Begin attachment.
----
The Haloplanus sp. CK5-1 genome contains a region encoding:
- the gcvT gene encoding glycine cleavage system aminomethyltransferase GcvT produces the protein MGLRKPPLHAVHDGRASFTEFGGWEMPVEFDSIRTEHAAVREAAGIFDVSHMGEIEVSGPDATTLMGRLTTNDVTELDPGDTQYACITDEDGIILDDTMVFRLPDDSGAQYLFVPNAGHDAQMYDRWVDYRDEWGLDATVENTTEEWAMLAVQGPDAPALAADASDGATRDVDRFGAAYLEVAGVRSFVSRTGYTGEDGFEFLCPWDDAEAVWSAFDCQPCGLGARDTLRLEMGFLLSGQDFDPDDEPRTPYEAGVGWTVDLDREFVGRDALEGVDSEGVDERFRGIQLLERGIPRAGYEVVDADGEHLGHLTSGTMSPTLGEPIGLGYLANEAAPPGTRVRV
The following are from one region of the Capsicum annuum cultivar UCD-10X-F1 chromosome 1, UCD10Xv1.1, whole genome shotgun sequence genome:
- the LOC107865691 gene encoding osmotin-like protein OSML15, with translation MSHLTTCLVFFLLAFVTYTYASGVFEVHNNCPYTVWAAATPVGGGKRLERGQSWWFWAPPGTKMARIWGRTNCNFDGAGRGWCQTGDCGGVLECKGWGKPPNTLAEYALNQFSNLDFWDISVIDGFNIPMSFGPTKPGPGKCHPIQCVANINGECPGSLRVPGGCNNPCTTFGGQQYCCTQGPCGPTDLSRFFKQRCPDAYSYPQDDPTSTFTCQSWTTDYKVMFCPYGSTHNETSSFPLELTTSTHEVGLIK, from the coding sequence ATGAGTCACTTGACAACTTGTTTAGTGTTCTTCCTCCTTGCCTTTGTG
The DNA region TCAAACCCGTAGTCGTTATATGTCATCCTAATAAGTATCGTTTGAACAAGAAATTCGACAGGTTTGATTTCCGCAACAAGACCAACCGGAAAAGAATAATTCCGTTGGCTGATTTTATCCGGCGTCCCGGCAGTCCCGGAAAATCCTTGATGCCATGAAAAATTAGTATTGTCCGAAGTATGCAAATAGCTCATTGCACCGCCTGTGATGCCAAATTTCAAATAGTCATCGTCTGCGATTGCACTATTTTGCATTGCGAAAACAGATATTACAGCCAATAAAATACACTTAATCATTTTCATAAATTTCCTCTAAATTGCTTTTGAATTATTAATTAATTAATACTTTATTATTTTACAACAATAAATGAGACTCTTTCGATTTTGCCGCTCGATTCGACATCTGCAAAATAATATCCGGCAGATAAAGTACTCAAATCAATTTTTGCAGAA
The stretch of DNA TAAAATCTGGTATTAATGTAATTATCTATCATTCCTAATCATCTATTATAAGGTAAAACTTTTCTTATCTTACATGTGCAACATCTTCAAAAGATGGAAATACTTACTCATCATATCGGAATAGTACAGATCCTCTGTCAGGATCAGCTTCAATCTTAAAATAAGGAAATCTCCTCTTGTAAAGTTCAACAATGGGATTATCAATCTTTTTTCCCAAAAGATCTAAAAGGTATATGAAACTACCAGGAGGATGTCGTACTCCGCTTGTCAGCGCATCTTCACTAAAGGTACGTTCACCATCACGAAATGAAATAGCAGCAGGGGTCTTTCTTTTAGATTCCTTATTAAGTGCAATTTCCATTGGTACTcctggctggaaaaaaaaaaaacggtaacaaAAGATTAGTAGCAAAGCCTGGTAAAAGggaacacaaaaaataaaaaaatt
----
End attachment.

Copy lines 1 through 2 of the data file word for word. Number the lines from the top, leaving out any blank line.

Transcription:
The Haloplanus sp. CK5-1 genome contains a region encoding:
- the gcvT gene encoding glycine cleavage system aminomethyltransferase GcvT produces the protein MGLRKPPLHAVHDGRASFTEFGGWEMPVEFDSIRTEHAAVREAAGIFDVSHMGEIEVSGPDATTLMGRLTTNDVTELDPGDTQYACITDEDGIILDDTMVFRLPDDSGAQYLFVPNAGHDAQMYDRWVDYRDEWGLDATVENTTEEWAMLAVQGPDAPALAADASDGATRDVDRFGAAYLEVAGVRSFVSRTGYTGEDGFEFLCPWDDAEAVWSAFDCQPCGLGARDTLRLEMGFLLSGQDFDPDDEPRTPYEAGVGWTVDLDREFVGRDALEGVDSEGVDERFRGIQLLERGIPRAGYEVVDADGEHLGHLTSGTMSPTLGEPIGLGYLANEAAPPGTRVRV